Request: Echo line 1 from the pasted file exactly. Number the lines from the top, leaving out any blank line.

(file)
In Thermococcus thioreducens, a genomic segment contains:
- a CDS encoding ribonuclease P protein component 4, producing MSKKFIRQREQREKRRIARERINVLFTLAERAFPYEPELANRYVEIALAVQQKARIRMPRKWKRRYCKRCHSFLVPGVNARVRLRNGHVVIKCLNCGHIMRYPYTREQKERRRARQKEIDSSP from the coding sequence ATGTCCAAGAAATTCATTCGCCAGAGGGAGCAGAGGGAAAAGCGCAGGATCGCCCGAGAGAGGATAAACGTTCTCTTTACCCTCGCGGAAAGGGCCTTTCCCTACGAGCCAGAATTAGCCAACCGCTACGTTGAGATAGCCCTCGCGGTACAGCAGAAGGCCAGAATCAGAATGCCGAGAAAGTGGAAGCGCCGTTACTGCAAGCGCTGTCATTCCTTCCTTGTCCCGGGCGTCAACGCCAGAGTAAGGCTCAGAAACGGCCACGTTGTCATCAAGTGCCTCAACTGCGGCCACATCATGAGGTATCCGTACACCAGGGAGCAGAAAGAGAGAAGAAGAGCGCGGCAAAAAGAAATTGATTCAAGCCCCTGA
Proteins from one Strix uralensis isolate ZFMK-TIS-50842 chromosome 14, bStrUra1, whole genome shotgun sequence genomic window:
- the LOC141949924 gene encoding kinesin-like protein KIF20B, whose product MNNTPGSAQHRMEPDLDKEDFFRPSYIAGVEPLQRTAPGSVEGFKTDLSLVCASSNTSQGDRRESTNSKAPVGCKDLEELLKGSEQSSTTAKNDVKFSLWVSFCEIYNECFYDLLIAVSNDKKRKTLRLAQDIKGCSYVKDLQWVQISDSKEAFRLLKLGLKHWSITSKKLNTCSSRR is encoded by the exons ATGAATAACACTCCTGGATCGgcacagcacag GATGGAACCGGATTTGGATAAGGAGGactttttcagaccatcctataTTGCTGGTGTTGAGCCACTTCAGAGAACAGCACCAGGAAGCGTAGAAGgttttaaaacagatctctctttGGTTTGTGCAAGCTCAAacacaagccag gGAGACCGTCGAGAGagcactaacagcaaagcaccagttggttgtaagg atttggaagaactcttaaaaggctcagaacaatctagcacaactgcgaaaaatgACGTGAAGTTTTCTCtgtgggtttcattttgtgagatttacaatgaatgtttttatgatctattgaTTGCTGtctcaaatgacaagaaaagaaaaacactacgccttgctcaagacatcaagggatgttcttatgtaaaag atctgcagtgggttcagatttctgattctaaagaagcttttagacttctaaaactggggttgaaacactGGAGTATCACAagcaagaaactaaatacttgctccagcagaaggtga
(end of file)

In Thermococcus thioreducens, a genomic segment contains: